By J. K. Schmid, Special to the AFRO
(Updated July 19) – Taylor Hayes, the 7-year-old shot in Southwest Baltimore, died Thursday morning, according to the Baltimore Police Department.
“Sad Update: Seven-year-old, Taylor Hayes passed away this morning. She was shot while sitting in a vehicle a couple of weeks ago,” T.J. Smith, Baltimore Police Department spokesman, tweeted.
Sad Update: Seven-year-old, Taylor Hayes passed away this morning. She was shot while sitting in a vehicle a couple of weeks ago. Anyone with info text tips to 443-902-4824/ Call detectives 410-396-2100 or @MCSMaryland https://t.co/8ArPMjnoEk
— T.J. Smith (@TJSmithMedia) July 19, 2018
Taylor Hayes remains hospitalized at University of Maryland Shock Trauma after being shot in the back July 5. Darnell Holmes, who was driving the car Hayes was in, was arrested on gun and drug related charges. The person who wounded Hayes remains at large.
Hayes was seated in the backseat of a car when a bullet penetrated the vehicle’s trunk and struck her.
Taylor Hayes remains hospitalized after being shot by unknown assailants July 5. (GoFundMe)
Interim Baltimore Police Commissioner Gary Tuggle reported that Hayes’s condition had made “slight improvements” after multiple surgeries during a July 9 press conference.
“Just to understand her condition for the last several days, prior to this update, was critical and unstable, and that’s really significant, that’s touch and go, you don’t know from one minute to the next, her condition has improved ever so slightly from where she was,” said Baltimore police spokesman T.J. Smith during the same press conference. “That’s what the commissioner was relaying. She’s not by any means out of the woods or about to walk out of the hospital. So, let’s not make this look like, you know, Taylor’s about to go and enjoy the rest of her summer.”
The meeting, in Edmondson Village, relocated at the last minute from Mary E. Rodman Elementary school, took place at Edgewood Lyndhurst Recreation Center at 7 p.m. Leadership was invited from the Nation of Islam (NOI) and 300 Gangstas.
The meeting quickly moved to setting an agenda and creating an itemized list of community demands. The meeting started so quickly, it had to stop and start over so that it might open with an evening prayer.
The raising of issues started conventionally and without controversy. Some young people asked for facilities and organization that would allow for the community’s regular participation in basketball games. An adult asked for bolstered wraparound services for at-risk youth and their families. Opinions began to diverge on whether child criminals or children at risk of turning to criminality should be made a priority, of if a two-pronged approach would serve best.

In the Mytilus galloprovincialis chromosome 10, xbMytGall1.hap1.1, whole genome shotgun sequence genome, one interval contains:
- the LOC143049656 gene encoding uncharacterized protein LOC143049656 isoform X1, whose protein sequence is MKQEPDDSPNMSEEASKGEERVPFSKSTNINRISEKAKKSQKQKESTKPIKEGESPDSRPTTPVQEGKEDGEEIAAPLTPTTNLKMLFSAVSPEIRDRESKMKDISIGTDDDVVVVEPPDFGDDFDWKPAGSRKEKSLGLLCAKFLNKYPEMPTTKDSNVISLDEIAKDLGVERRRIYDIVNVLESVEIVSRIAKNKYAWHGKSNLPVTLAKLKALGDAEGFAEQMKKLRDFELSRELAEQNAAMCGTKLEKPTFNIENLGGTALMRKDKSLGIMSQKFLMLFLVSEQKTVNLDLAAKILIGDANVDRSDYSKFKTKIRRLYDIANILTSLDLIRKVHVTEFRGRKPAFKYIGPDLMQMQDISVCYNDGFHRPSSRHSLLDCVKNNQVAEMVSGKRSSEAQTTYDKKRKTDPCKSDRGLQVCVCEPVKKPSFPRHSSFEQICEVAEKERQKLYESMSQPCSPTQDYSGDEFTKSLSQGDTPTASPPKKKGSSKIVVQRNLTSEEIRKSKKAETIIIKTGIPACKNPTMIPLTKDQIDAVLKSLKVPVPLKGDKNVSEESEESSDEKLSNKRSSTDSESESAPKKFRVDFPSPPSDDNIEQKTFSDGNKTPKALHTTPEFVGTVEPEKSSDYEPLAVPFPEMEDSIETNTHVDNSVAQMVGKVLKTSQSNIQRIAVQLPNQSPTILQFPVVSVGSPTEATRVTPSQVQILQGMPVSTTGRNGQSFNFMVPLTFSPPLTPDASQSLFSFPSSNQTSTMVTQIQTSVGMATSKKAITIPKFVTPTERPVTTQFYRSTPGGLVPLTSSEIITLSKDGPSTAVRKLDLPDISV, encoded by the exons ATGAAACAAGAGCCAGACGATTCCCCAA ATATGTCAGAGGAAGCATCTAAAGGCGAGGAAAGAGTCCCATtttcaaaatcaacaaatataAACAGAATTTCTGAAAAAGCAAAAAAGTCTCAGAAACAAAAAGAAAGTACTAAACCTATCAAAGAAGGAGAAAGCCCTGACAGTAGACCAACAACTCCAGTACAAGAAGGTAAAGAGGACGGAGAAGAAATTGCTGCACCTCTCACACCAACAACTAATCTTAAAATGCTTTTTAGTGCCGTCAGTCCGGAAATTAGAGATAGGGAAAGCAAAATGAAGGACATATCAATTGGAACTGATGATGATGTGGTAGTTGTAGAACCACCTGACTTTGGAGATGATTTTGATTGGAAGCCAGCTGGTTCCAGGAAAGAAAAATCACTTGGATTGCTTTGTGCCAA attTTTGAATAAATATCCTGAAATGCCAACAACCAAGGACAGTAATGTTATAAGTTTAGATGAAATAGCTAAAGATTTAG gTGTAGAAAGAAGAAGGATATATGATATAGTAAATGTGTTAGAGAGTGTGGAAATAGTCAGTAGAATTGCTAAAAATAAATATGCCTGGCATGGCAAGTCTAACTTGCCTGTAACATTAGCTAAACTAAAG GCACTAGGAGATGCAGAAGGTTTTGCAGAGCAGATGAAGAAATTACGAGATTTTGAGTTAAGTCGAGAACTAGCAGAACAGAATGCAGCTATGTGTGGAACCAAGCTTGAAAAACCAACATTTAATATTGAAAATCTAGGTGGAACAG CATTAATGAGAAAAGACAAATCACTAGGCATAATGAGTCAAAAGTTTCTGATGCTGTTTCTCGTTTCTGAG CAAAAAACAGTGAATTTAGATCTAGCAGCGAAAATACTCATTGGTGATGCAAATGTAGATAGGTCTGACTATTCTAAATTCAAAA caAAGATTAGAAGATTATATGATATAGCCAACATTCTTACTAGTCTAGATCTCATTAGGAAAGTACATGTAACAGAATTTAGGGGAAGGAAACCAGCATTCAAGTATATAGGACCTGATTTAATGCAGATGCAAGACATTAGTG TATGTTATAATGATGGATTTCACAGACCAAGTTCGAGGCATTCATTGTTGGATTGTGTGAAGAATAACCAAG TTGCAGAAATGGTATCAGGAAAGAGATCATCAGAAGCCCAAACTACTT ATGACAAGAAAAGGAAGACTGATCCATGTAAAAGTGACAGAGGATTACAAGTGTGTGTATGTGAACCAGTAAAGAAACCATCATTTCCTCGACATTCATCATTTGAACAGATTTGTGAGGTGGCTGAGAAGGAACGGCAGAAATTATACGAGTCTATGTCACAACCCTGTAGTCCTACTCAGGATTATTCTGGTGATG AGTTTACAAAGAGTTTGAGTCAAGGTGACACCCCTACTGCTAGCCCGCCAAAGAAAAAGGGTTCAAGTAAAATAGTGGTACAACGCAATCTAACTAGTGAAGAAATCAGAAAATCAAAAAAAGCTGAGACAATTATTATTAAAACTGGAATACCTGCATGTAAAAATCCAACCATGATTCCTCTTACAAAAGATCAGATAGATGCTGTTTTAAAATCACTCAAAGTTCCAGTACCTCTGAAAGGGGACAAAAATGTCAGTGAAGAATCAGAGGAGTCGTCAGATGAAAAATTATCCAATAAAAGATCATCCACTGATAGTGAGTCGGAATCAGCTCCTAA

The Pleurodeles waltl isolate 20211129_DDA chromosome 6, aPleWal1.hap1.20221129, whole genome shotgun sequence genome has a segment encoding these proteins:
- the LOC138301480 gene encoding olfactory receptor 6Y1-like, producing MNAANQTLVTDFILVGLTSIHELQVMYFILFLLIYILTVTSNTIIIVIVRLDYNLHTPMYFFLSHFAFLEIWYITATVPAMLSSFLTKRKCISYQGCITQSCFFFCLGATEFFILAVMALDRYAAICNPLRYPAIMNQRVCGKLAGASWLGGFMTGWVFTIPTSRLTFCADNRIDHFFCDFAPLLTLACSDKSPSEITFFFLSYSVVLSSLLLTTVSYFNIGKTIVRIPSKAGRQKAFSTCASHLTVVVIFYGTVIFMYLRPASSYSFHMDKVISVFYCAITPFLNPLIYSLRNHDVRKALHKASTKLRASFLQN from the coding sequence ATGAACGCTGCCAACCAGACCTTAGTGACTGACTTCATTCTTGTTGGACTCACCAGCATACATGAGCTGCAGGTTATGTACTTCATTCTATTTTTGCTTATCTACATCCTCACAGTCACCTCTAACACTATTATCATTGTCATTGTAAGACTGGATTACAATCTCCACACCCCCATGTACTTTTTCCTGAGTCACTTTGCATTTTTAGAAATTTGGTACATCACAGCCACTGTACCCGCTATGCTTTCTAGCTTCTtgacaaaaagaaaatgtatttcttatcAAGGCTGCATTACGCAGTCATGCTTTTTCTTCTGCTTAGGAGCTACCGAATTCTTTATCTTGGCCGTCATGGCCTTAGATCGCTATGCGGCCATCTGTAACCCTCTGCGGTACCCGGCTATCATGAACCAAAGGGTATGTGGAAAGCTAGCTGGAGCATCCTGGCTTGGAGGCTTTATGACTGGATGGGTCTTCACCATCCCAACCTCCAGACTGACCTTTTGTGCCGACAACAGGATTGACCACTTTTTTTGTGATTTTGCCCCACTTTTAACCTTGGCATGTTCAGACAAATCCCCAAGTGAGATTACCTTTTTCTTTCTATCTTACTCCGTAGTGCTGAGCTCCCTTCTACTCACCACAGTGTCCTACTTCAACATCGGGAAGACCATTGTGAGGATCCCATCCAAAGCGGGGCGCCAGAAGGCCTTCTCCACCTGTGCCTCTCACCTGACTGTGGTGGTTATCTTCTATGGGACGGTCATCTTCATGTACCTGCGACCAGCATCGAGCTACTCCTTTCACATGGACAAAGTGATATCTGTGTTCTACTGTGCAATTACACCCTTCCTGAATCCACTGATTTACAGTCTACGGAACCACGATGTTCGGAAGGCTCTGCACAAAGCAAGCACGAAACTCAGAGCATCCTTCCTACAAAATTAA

“How many killers do we have in the room,” PFK Boom, a Baltimore activist with 300 Gangstas asked.
Four individuals raised their hands.
Boom went on to say that without more engagement with members of the community who are actually committing violence in Southwest Baltimore and Baltimore at large, little progress could be made.
Big Wolfe, also with 300 Gangstas, also pointed out the lack engagement across this divide and admonished those gathered for not considering or addressing how to make inroads. “You all ain’t ready for what needs to be done,” Wolfe said, but added as he departed they would know where to find him when they were.
Emotions continued to rise. A woman, and 22-year resident, who identified herself as a veteran of combat in the U.S. military overseas, and the person who invited NOI and 300 Gangstas said, “I didn’t expect to come home to a combat zone.”
Wayne Amon Ra, a local activist who negotiated the agreement that led to the dismantling of Tent City of War Memorial Park, and took a leadership position of the soon shuttered alternative shelter at Pinderhughes Elementary in Sandtown, wanted to know what was going to be done to assist him in his fight against pedophiles and sex traffickers who he said are raiding the city.
Another woman wanted to advocate for women and girls to dress more modestly in order to reduce the sexual assaults and kidnapping of young Baltimore girls.
“Taylor is doing great, she’s doing fine,” Hayes’s uncle, Mark, told a WJZ reporter July 12. “Nothing has changed, she’s still with us. We’re still here, we’re still praying for her. Taylor’s a strong young lady, to be seven years old and to be going through what’s she’s going through, she’s strong.”
An AFRO request to the NOI for an official list of demands was not answered by press time.